Title

A New Cell-Based Assay for Measuring the Forward Mutation Rate of HIV-1

Document Type

Article

Publication Date

3-2005

Abstract

Over 20 years into the ever-worsening AIDS pandemic, genetic variation remains the greatest obstacle for treating and preventing HIV-1 infection. Mutation rate assays for HIV-1 have been reported; however, none measure directly the forward mutation rate during replication of the virus in cell culture while still retaining the ability to propagate and further study mutant proviruses. Therefore, the objective of the current study was to develop such a phenotypic cell-based assay for measuring the forward mutation rate of HIV-1. Conventional recombinant DNA techniques and polymerase chain reaction were used to create a replication defective HIV-1 vector, pNL4-3Δ+cass, which is based on the NL4-3 strain and contains the thymidine kinase gene from human herpes virus type 1 as the mutational target. A series of transfection and infection steps were used to introduce the vector into 143B cells, which are negative for thymidine kinase function, and produce vector virus for a single cycle of replication. Viral titers were measured by counting the number of drug resistant colonies on the assay plates, and forward mutation rates were calculated from the viral titers. Mutant proviruses were sequenced to determine the types of genetic alterations that occurred. The average forward mutation rate for HIV-1 was 2.2 × 10−5 mutations/base/cycle. The majority of mutations were base substitutions, including high frequencies of C → U and G → A transitions. Single adenosine insertions were also observed frequently. The new assay is economical and provides a direct measurement of the mutation rate during a single cycle of viral replication. Target cells containing mutant proviruses survive the drug selection process and may be propagated for further analysis. The new assay is novel and has many advantages over previous mutation rate assays and thus will be very useful in future studies on genetic variation of HIV-1.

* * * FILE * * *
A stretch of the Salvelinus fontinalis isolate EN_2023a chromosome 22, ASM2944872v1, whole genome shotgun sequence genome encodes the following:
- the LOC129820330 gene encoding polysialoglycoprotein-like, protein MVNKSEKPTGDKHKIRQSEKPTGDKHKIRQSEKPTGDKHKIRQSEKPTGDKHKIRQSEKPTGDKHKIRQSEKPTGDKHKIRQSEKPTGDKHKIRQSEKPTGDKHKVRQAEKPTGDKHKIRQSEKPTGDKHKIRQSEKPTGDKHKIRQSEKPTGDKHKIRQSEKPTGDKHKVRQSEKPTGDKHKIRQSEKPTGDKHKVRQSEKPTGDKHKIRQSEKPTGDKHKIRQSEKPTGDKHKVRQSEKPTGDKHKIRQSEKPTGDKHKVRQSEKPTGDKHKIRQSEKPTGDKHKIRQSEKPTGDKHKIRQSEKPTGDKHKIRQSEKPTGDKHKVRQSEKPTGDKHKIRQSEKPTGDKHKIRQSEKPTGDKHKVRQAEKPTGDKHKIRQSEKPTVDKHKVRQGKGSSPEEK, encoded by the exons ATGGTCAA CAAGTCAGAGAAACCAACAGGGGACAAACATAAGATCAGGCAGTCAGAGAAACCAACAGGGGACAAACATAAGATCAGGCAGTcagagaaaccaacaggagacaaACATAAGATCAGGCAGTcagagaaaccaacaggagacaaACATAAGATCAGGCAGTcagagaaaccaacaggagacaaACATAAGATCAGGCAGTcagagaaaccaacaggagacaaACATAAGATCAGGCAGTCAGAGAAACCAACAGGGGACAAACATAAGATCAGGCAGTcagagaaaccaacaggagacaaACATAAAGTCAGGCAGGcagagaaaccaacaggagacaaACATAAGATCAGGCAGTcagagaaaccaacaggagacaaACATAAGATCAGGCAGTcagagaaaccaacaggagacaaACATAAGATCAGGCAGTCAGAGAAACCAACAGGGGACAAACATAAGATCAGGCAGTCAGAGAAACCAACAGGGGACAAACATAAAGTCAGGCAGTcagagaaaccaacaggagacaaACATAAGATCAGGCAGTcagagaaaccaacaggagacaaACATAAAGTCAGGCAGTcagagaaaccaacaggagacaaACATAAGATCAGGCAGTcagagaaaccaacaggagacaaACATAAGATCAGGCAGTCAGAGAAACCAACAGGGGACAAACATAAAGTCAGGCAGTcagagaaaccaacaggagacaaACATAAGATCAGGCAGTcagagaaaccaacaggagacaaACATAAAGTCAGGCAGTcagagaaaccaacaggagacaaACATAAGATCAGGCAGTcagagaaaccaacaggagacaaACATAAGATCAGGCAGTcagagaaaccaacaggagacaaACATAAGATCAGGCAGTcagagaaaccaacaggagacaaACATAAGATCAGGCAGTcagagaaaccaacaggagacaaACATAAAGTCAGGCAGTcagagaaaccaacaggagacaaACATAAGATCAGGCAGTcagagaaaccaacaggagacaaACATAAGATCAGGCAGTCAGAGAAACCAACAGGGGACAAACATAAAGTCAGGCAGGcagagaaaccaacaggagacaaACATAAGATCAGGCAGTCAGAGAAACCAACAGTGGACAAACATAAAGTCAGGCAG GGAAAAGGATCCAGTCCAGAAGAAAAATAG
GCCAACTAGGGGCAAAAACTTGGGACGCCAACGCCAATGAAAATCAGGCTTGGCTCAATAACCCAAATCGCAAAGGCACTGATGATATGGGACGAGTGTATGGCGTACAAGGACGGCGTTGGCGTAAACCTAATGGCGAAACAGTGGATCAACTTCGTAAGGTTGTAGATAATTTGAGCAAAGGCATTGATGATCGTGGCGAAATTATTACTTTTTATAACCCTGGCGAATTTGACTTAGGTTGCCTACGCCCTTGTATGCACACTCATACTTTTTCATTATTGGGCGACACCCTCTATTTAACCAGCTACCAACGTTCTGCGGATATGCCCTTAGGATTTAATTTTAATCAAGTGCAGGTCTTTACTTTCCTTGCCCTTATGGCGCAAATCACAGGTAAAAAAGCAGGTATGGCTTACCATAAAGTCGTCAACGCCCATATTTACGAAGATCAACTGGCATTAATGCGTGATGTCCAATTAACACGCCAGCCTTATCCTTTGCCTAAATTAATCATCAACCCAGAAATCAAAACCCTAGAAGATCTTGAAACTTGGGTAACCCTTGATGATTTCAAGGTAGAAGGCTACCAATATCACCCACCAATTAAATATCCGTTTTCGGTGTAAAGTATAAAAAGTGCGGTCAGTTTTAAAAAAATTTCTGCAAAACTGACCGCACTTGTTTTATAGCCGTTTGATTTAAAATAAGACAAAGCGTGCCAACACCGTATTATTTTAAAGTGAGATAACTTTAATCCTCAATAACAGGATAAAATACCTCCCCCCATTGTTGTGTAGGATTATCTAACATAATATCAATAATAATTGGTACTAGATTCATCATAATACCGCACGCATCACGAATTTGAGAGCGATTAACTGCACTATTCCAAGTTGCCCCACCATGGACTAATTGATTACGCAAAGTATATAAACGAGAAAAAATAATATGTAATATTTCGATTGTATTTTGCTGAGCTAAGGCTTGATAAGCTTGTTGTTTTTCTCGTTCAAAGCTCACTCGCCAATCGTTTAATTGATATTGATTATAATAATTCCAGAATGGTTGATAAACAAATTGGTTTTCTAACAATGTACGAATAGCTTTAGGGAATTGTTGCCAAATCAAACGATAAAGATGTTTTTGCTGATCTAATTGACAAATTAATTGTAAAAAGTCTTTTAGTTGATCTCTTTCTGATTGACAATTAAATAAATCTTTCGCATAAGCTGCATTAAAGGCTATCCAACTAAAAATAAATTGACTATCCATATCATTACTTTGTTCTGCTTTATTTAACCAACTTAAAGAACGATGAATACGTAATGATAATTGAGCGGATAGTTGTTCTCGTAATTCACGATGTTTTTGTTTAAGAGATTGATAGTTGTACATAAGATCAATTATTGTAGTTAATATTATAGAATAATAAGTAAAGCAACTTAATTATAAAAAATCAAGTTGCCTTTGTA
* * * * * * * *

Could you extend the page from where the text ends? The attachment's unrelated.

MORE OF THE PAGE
DOI

10.1016/j.jviromet.2004.11.010